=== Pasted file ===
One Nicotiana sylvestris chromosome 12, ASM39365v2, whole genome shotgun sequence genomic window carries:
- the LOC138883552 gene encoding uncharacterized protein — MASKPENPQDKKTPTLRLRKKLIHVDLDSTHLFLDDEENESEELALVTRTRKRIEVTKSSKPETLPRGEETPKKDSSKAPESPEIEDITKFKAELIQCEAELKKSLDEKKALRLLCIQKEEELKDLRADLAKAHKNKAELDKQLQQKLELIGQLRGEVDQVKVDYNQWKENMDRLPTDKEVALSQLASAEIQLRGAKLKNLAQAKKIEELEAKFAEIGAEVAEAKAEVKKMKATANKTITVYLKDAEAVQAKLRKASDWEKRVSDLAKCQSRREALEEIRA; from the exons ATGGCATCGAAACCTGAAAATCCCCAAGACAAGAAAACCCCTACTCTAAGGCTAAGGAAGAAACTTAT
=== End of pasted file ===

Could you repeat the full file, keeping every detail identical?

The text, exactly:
One Nicotiana sylvestris chromosome 12, ASM39365v2, whole genome shotgun sequence genomic window carries:
- the LOC138883552 gene encoding uncharacterized protein — MASKPENPQDKKTPTLRLRKKLIHVDLDSTHLFLDDEENESEELALVTRTRKRIEVTKSSKPETLPRGEETPKKDSSKAPESPEIEDITKFKAELIQCEAELKKSLDEKKALRLLCIQKEEELKDLRADLAKAHKNKAELDKQLQQKLELIGQLRGEVDQVKVDYNQWKENMDRLPTDKEVALSQLASAEIQLRGAKLKNLAQAKKIEELEAKFAEIGAEVAEAKAEVKKMKATANKTITVYLKDAEAVQAKLRKASDWEKRVSDLAKCQSRREALEEIRA; from the exons ATGGCATCGAAACCTGAAAATCCCCAAGACAAGAAAACCCCTACTCTAAGGCTAAGGAAGAAACTTAT